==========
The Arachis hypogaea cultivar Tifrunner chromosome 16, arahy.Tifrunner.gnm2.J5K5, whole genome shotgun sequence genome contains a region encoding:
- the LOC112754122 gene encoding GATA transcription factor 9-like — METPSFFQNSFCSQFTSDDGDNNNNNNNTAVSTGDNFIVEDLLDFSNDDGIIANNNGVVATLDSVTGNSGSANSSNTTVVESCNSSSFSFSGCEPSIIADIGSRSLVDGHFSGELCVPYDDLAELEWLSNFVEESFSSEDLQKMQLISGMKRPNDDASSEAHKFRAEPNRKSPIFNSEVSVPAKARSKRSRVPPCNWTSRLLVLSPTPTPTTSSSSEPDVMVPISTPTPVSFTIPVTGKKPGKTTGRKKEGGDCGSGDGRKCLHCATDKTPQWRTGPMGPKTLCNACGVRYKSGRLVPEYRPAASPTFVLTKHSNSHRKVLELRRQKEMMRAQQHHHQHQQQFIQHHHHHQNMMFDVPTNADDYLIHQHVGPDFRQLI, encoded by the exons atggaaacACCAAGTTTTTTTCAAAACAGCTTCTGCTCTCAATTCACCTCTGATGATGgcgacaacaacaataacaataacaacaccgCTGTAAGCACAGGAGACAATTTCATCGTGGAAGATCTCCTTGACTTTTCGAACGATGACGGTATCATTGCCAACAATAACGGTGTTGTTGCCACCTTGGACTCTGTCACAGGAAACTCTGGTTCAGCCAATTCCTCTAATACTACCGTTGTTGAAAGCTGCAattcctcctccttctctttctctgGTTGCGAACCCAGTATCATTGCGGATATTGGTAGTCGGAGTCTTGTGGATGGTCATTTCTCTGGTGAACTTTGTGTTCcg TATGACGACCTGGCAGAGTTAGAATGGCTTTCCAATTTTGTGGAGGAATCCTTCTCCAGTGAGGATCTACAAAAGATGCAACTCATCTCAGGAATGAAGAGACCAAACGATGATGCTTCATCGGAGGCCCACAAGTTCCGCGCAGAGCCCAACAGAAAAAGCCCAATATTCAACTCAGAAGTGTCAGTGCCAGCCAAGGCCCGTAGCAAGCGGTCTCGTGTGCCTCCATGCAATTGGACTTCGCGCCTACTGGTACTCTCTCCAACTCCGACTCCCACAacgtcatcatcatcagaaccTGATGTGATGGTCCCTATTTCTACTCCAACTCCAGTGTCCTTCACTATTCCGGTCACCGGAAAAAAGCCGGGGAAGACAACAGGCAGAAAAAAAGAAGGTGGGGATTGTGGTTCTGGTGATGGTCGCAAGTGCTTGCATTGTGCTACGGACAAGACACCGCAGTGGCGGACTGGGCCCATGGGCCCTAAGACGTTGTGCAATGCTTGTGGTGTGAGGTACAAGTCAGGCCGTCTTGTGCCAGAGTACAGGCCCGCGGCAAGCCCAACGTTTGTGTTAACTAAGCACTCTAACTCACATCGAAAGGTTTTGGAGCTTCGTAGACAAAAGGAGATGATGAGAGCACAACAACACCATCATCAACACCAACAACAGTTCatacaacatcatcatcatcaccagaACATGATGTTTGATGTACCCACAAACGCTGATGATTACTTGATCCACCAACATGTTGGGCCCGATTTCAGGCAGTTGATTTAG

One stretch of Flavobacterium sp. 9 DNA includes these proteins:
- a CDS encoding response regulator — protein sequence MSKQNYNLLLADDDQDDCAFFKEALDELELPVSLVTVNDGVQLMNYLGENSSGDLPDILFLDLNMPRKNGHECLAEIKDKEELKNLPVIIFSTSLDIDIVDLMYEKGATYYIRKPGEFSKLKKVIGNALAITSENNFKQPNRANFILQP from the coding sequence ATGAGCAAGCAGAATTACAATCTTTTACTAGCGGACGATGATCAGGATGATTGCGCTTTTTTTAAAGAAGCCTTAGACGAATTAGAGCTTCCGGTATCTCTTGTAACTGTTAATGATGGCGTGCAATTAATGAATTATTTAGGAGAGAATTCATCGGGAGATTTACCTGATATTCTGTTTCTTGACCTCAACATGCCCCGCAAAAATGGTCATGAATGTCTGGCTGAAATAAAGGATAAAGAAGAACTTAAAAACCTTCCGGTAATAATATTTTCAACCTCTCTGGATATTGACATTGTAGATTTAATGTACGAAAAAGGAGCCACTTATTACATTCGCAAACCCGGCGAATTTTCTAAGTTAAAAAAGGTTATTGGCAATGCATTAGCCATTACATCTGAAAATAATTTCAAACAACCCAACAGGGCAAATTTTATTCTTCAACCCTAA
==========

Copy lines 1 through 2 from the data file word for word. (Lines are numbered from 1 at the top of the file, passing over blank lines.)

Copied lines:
The Arachis hypogaea cultivar Tifrunner chromosome 16, arahy.Tifrunner.gnm2.J5K5, whole genome shotgun sequence genome contains a region encoding:
- the LOC112754122 gene encoding GATA transcription factor 9-like — METPSFFQNSFCSQFTSDDGDNNNNNNNTAVSTGDNFIVEDLLDFSNDDGIIANNNGVVATLDSVTGNSGSANSSNTTVVESCNSSSFSFSGCEPSIIADIGSRSLVDGHFSGELCVPYDDLAELEWLSNFVEESFSSEDLQKMQLISGMKRPNDDASSEAHKFRAEPNRKSPIFNSEVSVPAKARSKRSRVPPCNWTSRLLVLSPTPTPTTSSSSEPDVMVPISTPTPVSFTIPVTGKKPGKTTGRKKEGGDCGSGDGRKCLHCATDKTPQWRTGPMGPKTLCNACGVRYKSGRLVPEYRPAASPTFVLTKHSNSHRKVLELRRQKEMMRAQQHHHQHQQQFIQHHHHHQNMMFDVPTNADDYLIHQHVGPDFRQLI, encoded by the exons atggaaacACCAAGTTTTTTTCAAAACAGCTTCTGCTCTCAATTCACCTCTGATGATGgcgacaacaacaataacaataacaacaccgCTGTAAGCACAGGAGACAATTTCATCGTGGAAGATCTCCTTGACTTTTCGAACGATGACGGTATCATTGCCAACAATAACGGTGTTGTTGCCACCTTGGACTCTGTCACAGGAAACTCTGGTTCAGCCAATTCCTCTAATACTACCGTTGTTGAAAGCTGCAattcctcctccttctctttctctgGTTGCGAACCCAGTATCATTGCGGATATTGGTAGTCGGAGTCTTGTGGATGGTCATTTCTCTGGTGAACTTTGTGTTCcg TATGACGACCTGGCAGAGTTAGAATGGCTTTCCAATTTTGTGGAGGAATCCTTCTCCAGTGAGGATCTACAAAAGATGCAACTCATCTCAGGAATGAAGAGACCAAACGATGATGCTTCATCGGAGGCCCACAAGTTCCGCGCAGAGCCCAACAGAAAAAGCCCAATATTCAACTCAGAAGTGTCAGTGCCAGCCAAGGCCCGTAGCAAGCGGTCTCGTGTGCCTCCATGCAATTGGACTTCGCGCCTACTGGTACTCTCTCCAACTCCGACTCCCACAacgtcatcatcatcagaaccTGATGTGATGGTCCCTATTTCTACTCCAACTCCAGTGTCCTTCACTATTCCGGTCACCGGAAAAAAGCCGGGGAAGACAACAGGCAGAAAAAAAGAAGGTGGGGATTGTGGTTCTGGTGATGGTCGCAAGTGCTTGCATTGTGCTACGGACAAGACACCGCAGTGGCGGACTGGGCCCATGGGCCCTAAGACGTTGTGCAATGCTTGTGGTGTGAGGTACAAGTCAGGCCGTCTTGTGCCAGAGTACAGGCCCGCGGCAAGCCCAACGTTTGTGTTAACTAAGCACTCTAACTCACATCGAAAGGTTTTGGAGCTTCGTAGACAAAAGGAGATGATGAGAGCACAACAACACCATCATCAACACCAACAACAGTTCatacaacatcatcatcatcaccagaACATGATGTTTGATGTACCCACAAACGCTGATGATTACTTGATCCACCAACATGTTGGGCCCGATTTCAGGCAGTTGATTTAG